How Stress Can Kill Any Workout
A great way to build muscle, lose weight, and improve overall well-being is through working out, preferably implementing a healthy mix of anaerobic and aerobic exercise. We also know that to build a muscular physique, you need to keep your body in a muscle-building state in and outside of the gym.
The stress response, however, has the power to destroy and damage various aspects of your workout and, unfortunately, stress is something we all deal with from time to time.
Stress Is Catabolic
To understand how cortisol/stress affects your training, we need to realize the difference between anabolism and catabolism.
Being in an anabolic state is conducive to growth throughout the body, especially when it comes to muscle-building because anabolic hormones help the body build muscle strength and size. Catabolism is the flip side of the coin. Being in a catabolic state is when your body breaks down larger, complex molecules into smaller molecules.
When you are under different amounts of mental and physical stress, the adrenal glands secrete the stress hormone cortisol to respond to this feeling. But here’s the kicker: cortisol is a catabolic hormone.
High amounts of cortisol in the body wreak havoc on both your physiological and psychological well-being. Essentially, unbalanced cortisol levels can create a domino effect throughout the body.
Research shows that stress can result in the catabolism of muscle protein.1 This means that the body begins to inhibit the muscle-building process, breaks down muscle to preserve energy, and even mitigates weight loss – and no bodybuilder or gym goer wants this.
Amino acids in the muscles that would normally be utilized to help the muscle grow in size and strength are instead used as energy, and this will be detrimental to muscle-building results.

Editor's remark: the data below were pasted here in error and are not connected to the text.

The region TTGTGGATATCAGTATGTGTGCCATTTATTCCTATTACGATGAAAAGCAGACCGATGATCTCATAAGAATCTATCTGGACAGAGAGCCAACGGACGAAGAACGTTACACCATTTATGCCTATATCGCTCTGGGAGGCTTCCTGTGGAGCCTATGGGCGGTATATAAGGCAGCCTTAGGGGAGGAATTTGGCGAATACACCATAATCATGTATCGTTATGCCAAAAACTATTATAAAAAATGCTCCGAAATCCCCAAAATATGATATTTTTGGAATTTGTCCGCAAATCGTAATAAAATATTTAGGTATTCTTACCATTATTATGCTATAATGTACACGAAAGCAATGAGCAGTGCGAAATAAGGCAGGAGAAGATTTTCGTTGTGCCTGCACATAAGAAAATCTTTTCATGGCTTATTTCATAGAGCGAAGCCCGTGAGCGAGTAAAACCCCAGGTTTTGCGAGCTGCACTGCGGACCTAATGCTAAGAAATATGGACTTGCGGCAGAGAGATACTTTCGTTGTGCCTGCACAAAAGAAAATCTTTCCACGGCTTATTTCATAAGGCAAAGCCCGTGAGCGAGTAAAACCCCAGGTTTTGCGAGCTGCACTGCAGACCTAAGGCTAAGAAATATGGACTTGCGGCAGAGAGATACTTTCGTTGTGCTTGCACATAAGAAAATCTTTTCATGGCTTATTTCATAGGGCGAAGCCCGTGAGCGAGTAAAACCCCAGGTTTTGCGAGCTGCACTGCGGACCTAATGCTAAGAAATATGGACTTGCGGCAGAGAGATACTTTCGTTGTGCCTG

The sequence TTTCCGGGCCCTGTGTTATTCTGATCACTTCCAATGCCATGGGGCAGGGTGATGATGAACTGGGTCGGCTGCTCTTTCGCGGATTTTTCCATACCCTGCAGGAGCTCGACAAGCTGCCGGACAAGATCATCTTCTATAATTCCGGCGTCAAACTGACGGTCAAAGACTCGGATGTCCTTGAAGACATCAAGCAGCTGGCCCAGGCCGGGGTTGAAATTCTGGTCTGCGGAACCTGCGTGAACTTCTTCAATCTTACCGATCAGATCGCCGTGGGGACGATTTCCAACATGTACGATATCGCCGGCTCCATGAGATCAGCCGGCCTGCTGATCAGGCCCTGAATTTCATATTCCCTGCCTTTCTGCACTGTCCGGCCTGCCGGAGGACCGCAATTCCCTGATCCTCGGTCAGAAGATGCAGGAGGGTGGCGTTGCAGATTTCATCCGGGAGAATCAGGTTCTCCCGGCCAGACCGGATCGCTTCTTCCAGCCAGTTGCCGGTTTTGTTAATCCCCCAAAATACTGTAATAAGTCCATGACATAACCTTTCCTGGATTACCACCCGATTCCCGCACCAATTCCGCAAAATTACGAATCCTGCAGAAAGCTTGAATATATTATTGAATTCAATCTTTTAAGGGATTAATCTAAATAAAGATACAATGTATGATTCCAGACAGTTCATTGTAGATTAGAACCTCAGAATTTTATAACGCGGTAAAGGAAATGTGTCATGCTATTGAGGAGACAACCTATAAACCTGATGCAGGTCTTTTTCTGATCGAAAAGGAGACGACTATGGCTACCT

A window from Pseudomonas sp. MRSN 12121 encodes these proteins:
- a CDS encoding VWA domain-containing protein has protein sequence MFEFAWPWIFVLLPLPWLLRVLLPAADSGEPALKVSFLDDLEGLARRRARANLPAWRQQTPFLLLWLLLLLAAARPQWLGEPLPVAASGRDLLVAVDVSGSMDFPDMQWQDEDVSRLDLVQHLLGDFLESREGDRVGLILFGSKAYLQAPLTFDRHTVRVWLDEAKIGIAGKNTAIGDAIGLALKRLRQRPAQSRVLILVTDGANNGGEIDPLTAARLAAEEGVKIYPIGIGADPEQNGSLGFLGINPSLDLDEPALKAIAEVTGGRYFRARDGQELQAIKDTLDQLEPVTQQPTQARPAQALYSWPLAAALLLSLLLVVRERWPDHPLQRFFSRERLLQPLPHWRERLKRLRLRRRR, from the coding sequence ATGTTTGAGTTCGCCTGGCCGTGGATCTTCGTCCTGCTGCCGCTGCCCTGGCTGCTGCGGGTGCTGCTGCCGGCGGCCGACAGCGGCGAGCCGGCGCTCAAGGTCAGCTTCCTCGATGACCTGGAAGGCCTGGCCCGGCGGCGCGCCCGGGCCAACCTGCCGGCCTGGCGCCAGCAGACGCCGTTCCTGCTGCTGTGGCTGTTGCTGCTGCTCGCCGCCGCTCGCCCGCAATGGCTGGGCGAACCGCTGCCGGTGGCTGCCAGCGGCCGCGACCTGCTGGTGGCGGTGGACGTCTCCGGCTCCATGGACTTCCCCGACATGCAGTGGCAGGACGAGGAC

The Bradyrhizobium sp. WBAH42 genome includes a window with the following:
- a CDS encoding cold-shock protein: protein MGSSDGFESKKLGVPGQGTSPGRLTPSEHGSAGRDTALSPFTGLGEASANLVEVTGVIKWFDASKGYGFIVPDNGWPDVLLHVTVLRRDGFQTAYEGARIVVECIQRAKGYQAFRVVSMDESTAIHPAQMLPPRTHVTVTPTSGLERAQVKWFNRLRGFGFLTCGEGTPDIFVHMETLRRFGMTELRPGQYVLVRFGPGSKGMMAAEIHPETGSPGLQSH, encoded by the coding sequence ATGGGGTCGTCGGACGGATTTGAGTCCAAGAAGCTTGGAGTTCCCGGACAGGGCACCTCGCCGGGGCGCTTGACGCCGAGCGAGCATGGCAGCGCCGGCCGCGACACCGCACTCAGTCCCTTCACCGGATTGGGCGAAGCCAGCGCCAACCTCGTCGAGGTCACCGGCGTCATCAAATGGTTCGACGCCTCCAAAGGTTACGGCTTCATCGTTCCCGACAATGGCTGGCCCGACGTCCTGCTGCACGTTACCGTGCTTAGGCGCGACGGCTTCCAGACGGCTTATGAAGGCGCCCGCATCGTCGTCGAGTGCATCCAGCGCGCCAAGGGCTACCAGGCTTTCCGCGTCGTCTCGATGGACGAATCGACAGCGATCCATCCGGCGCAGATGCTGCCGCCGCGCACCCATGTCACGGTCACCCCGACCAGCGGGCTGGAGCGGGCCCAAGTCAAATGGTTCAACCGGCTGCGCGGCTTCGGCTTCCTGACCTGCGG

The time it takes to build muscle takes patience and a lot of hard work. Don’t let your physique progress be slowed by stress.
Stress doesn’t just negatively affect your muscle building and strength training results, it can also interfere with proper workout recovery, making it harder for your muscles to completely recover and prepare for subsequent training.
Research shows those who suffer from higher levels of chronic psychological stress aren’t able to recover as quickly as those with lower stress.
During one study, test subjects underwent intense resistance exercise and were observed over a 96-hour period. Muscular function in those with higher stress levels was impaired compared to those with lower levels of stress.2
Stress doesn’t just affect your resistance training, though. It can also have a negative impact on your anaerobic capacity and cardiovascular health.3
Unmanaged chronic stress can lead to atherosclerosis, which is the build-up of cholesterol and fats in the arterial walls, which restricts blood flow and can also lead to heart attacks.4
Additionally, for those cardio fiends out there, stress can also affect your aerobic performance.
According to an article in the Huffington Post, a study reveals that stress can affect your VO2 max (a measurement of the maximum amount of oxygen consumed). Better and more oxygen utilization can positively affect athletic performance, but this study reveals that those with higher self-assessed stress levels experienced smaller improvements in VO2 max when compared to the other test subjects.5
Manage Stress for Optimal Performance
The stress hormone cortisol can put a damper on any workout, halting progress and wrecking your performance.
There are many things you can do to try and ameliorate chronic stress. Take time to relax and unwind as frequently as possible. Engage in a favorite hobby, or do something that you enjoy every day. Also, implementing a healthy diet and regular sleep schedule may also help give you an edge on stress management.
Whatever you decide to do to combat stress, know that you will be maximizing your results in the gym and improving your overall sense of well-being.
RECOMMENDED FOR YOU
- Gore DC, et al. Acute response of human muscle protein to catabolic hormones. Ann Surg. 1993 Nov;218(5):679-84.
- Stults-Kolehmainen, MA, et al. Chronic Psychological Stress Impairs Recovery of Muscular Function and Somatic Sensations Over a 96-Hour Period. Journal of Strength & Conditioning Research: July 2014 – Volume 28 – Issue 7 – p 2007–2017.
- Engler MB, Engler MM. Assessment of the cardiovascular effects of stress. J Cardiovasc Nurs. 1995 Oct;10(1):51-63.
- Mayo Clinic Staff. Arteriosclerosis/atherosclerosis. Mayo Clinic.
- 5 Surprising Ways Stress Messes With Your Workout. HuffPost: Healthy Living.